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Can my e-banking account be hacked just using an IBAN number, address and copy of my identity card? No, but ...

With many types of fraud, attackers demand personal data such as your name, address and telephone number. In many cases, they also ask for an IBAN or request that their victims submit a copy of their passport or identity card.

Since bank security processes are improving all the time, attackers nowadays usually resort to social engineering. They obtain information by spying on their victims, deceiving and manipulating them, for instance using faked e-mails and websites.

When looking at existing e-banking accounts, such data are not really relevant to an actual fraud, but only serve to establish the victim’s trust and to underline an offer’s purported integrity. These cases might for instance involve some kind of reimbursement or profit distribution. It is not possible to withdraw money from your account just using an IBAN number and a copy of your identity card. It is however possible to exploit your IBAN, for instance when someone arranges for a direct debit payment using your IBAN when online shopping. However, this is not very lucrative for fraudsters, since you can object to payment orders with your bank for up to a year to have them posted back to your account.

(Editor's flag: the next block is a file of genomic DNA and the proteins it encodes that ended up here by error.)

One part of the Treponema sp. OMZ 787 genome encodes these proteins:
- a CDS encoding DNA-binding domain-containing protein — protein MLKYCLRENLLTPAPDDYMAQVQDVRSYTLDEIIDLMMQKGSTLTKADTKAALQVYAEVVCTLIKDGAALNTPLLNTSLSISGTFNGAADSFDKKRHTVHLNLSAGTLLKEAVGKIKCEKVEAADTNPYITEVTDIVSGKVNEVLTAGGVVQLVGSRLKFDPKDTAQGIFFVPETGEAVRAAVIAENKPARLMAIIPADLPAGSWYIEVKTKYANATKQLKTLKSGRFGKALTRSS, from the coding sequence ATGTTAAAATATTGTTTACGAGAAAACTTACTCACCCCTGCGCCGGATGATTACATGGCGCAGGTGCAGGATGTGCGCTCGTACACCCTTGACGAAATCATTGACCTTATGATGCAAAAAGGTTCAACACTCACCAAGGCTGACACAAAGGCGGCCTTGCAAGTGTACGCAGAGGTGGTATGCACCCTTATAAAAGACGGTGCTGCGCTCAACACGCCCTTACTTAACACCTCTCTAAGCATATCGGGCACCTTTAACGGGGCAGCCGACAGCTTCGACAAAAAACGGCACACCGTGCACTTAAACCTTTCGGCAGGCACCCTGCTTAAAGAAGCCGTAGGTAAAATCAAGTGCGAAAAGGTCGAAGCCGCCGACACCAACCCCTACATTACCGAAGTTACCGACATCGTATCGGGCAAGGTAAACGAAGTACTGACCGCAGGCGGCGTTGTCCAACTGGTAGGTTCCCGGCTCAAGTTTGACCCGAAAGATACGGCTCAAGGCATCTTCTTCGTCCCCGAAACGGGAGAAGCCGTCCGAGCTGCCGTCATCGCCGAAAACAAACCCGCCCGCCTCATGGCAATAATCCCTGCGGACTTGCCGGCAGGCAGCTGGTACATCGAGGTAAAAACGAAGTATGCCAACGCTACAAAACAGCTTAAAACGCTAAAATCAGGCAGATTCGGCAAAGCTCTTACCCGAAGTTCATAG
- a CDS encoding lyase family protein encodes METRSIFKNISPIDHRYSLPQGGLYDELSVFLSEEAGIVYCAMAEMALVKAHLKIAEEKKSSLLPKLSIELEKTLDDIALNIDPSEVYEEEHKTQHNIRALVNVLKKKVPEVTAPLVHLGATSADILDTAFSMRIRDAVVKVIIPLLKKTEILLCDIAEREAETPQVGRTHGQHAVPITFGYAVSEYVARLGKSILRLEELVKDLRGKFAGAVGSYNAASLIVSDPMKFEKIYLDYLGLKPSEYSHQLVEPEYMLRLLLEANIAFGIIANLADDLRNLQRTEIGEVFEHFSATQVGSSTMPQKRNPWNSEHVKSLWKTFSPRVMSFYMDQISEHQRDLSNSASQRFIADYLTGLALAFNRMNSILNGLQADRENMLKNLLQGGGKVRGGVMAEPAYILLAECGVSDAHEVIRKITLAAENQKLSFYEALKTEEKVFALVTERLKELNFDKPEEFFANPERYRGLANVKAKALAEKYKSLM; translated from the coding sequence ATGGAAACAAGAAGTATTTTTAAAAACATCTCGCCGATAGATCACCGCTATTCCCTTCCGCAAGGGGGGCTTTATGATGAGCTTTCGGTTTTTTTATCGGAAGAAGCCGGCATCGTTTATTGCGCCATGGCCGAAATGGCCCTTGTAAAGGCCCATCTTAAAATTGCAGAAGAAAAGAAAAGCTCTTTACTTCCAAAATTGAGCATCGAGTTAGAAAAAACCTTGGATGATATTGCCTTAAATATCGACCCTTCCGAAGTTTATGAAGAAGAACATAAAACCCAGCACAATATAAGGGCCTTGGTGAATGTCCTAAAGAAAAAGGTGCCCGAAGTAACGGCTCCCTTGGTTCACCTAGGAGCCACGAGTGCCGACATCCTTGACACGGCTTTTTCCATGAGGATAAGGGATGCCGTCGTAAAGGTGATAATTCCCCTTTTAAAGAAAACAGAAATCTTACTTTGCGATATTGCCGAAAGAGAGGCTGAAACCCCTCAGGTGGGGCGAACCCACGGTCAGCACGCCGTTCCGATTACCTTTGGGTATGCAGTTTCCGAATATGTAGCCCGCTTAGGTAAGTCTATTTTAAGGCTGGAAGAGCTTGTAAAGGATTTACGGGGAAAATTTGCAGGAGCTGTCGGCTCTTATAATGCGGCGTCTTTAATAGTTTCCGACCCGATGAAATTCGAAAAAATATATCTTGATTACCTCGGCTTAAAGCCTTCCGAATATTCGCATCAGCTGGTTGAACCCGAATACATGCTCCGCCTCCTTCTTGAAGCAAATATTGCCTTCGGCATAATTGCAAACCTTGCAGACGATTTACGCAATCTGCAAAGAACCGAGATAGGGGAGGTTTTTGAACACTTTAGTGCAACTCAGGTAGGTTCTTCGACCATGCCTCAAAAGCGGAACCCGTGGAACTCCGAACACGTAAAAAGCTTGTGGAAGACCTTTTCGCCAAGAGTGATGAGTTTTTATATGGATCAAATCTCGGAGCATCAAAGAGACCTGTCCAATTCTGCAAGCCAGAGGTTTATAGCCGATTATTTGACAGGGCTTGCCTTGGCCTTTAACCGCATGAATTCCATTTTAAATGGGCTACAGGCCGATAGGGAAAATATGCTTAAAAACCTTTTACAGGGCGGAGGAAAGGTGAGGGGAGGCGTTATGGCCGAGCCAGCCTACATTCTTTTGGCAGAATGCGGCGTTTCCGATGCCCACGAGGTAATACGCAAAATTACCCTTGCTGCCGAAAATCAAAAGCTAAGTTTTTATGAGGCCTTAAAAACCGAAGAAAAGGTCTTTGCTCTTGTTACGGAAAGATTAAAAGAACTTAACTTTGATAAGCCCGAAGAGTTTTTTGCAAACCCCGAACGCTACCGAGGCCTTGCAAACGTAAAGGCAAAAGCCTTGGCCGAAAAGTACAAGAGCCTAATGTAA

As far as the collection of address data and copies of passport or identity cards in the context of applications for new accounts with foreign banks and credit institutions are concerned though, things are handled a bit differently. Once they have submitted an application using such address data together with a copy of a passport or identity card, fraudsters are successfully taken on by financial institutions. These scammers’ smartphones or computers are registered with the bank, so that two-factor authentification doesn’t pose any obstacles either. Fraudsters obtain full control over the account set up in the victim’s name and use such accounts for criminal activities. It is not the scammer’s name appearing in such cases then, but the one of the victim, so that charges are brought against the latter – something which can result in complicated and long-winded proceedings if proof is required that it wasn’t the victim who committed a crime, but that they fell victim to fraud instead.

Generally, you should be sceptical and cautious about passing on any personal details. If you notice any inconsistencies, you should immediately contact your bank and the police.


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